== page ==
The Fresno Bee reported a class action lawsuit regarding short staffing at Valley Nursing Home.  The lawsuit claims the obvious–that a group of for-profit nursing homes have put elderly residents at risk and skirted state law by skimping on staff to make more money.  Nursing home residents say staffing problems have plagued homes operated by Skilled Healthcare Group Inc., the 10th-largest nursing home chain in the country.  More than 32,000 nursing home residents are represented by the class action.  They hope to improve care.

Industry and advocates for nursing-home reform are watching the case closely. It’s not the first class-action case nursing homes have faced for staffing problems, but the size of the case means it could have a far-ranging effect on how nursing homes are staffed.

Millions of dollars could be at stake. In addition to seeking punitive damages, the plaintiffs are suing for statutory damages for each day the nursing homes are found out of compliance with staffing laws. The plaintiffs contend the California homes were under-staffed thousands of days over the six-year period — 2003 to 2009 — covered by the lawsuit. Penalties can be up to $500 per resident for each day the law was violated.

Lawyers for the nursing-home residents say they hope not only to win restitution for residents, but also to spur reforms in the industry. "We want to change the corporate culture of the for-profit nursing operators to have them start paying more attention to the nursing of the residents and less attention to shareholders," said Michael Crowley, lead trial counsel for the plaintiffs.

Skilled Healthcare Group of Foothill Ranch was the nation’s 10th-largest nursing home chain in 2009, based on the number of nursing beds, according to the trade journal Provider Magazine.

 

 

 

 

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Modern Healthcare has an article about real estate investment trust Omega Healthcare exercising its option to acquire 63 long-term-care facilities from affiliates of CapitalSource, a Chevy Chase, Md.-based commercial lender, for about $295 million.

It is unclear which nursing homes were purchased.  Omega is involved in several different nursing home chains including Fundamental Long Term Care Holdings owned by Murray Forman and Leonard Grunstein.

Ken Connor wrote a great article about the inherent injustice of tort reform on the Center for a Just Society.  Below is the full aricle:

On April 5, 2010, the community of Montcoal, West Virginia was devastated when an explosion at the Upper Big Branch mine took the lives of 29 men. For the families impacted by this disaster, coping with the unexpected loss of loved ones is only the beginning of what is sure to be a long and arduous quest for justice. Not only does the tragedy of Upper Big Branch demonstrate the inadequacy of regulations alone to protect vulnerable workers and their families, it highlights the vital importance of our nation’s civil justice system as a means of compensating victims and punishing those whose reckless conduct harms others.

As news of the explosion at Upper Big Branch unfolded, it wasn’t long before details of the mine’s troubling history began to surface. According to the New York Times, "the mine had been cited for hundreds of violations over the last year, including many serious ones."

Why then, did the mine continue to operate? The early evidence suggests that the owner was gaming the system to protect its bottom line, putting profits ahead of the safety of its workers.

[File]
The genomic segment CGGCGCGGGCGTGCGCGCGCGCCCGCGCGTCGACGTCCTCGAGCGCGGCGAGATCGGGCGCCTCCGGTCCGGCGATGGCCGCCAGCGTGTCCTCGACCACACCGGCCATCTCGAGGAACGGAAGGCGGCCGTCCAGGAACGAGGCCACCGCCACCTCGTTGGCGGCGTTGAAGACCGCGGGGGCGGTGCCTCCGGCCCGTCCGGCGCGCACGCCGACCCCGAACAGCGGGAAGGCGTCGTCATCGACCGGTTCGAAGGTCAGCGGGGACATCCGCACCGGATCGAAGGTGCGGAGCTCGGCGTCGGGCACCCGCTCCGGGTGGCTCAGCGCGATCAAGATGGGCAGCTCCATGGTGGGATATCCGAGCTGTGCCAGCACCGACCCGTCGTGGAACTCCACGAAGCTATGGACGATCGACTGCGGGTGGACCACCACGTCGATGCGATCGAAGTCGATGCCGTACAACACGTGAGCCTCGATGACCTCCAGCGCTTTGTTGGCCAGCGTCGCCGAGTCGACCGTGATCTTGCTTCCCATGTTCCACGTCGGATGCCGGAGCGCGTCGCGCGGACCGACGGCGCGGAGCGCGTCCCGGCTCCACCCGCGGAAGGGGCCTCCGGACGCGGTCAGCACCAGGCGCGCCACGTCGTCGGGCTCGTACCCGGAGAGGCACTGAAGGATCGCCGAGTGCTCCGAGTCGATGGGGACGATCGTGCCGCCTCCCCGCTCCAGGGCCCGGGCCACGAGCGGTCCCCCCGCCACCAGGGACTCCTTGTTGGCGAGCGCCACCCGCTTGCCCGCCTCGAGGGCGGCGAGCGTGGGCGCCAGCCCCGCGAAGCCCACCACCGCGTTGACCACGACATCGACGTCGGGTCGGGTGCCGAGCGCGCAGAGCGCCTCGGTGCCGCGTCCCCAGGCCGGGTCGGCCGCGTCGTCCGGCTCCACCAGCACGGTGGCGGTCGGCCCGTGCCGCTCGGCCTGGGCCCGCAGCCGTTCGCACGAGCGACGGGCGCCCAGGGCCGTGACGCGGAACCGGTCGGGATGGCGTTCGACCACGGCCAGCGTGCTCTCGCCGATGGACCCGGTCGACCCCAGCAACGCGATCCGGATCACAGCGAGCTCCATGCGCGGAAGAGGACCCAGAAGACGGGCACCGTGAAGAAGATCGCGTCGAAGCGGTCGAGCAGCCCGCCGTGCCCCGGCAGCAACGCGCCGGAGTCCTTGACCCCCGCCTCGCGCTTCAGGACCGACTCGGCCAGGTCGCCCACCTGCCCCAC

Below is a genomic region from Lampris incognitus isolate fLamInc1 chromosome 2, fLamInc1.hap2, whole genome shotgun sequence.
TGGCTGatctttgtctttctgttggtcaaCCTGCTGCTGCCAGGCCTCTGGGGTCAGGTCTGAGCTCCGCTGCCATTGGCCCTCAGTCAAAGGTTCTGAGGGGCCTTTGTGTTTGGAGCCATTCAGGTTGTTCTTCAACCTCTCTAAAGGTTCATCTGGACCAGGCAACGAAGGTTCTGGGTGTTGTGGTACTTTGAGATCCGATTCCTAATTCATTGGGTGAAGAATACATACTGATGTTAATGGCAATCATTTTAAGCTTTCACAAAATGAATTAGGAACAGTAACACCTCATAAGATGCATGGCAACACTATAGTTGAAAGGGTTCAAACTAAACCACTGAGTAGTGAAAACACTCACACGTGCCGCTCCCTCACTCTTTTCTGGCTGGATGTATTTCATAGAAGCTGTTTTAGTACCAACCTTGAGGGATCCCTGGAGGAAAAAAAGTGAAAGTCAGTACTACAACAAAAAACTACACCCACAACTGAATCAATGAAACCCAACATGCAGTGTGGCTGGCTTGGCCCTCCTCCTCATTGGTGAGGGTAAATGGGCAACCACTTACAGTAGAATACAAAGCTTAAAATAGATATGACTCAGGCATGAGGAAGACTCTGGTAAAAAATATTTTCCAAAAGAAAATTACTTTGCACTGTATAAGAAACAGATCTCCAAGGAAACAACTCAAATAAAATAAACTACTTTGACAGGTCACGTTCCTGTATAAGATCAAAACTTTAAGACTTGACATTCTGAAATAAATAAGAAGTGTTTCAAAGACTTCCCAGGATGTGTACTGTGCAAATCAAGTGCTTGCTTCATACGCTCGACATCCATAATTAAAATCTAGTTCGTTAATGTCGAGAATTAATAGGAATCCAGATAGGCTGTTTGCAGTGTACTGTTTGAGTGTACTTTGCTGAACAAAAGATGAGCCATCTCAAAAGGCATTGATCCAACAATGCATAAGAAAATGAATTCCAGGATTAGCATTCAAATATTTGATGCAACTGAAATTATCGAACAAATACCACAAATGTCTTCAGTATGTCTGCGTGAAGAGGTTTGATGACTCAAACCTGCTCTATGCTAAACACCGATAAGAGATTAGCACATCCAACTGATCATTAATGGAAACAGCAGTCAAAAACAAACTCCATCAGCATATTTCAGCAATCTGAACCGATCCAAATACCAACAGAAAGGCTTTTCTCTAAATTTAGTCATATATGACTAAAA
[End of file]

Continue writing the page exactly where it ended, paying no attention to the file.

In order to avoid steep fines and delay the need for compliance, the Massey Energy Company fostered bureaucratic gridlock by contesting most of the Upper Big Branch mine’s safety violations. While regulatory officials at the Mine Safety and Health Administration (MSHA) waded through stacks of appeal documents, hamstrung by weaknesses in the 1977 Mine Safety Act, the mine continued to operate unimpeded. What’s more, the mining industry (as with many other regulated industries) has long had a revolving door between the regulators and the regulated. The ranks of the regulators are often filled with folks who come out of the mining industry. Likewise, the industry provides opportunities for advancement for regulators who decide to leave government service. This calls into question the zeal with which some regulators carry out their duties. Does a regulator really want to get tough on the company that might provide him with his next job?

Of course, regulatory regimes do nothing to compensate the victims or their families for the damages they suffer in such catastrophes. The fines that errant corporations pay for violating government regulations go to government, not the victims of those violations. But justice requires that there be a means to ensure that wrongdoers are made to compensate for the harm they inflict on those who suffer as a result of their wrongdoing, and this is where the much maligned civil justice system – better known as the tort system – comes in.

The term "tort" refers to a private or civil wrong. Derived from the medieval Latin word tortum ("wrong"), the root of the word goes back to the ancient Latin verb torquere, which means to twist (compare our modern use of the word "torque"). The tort system is designed to "straighten out" the injustices suffered by the innocent at the hands of wrongdoers by requiring compensation for the harms they have suffered.

But the reach of Big Business extends even to the judicial system, and there is a dangerous move afoot to immunize corporate malefactors from full accountability to their victims. Under the rubric of so-called tort reform, corporate brigands like Massey Energy use their clout in the political arena (derived from generous campaign contributions) to secure the passage of laws that artificially "cap" the amount of damages innocent victims can recover. Caps as low as $250,000 are routinely advocated for "non-economic" damages like pain, suffering, disability, and disfigurement, regardless of how much the victims have suffered. Tort reform means that bureaucrats and special interests far from the scene determine the amount of damages an injured party can recover, rather than a jury drawn from the community where the wrongdoing occurred.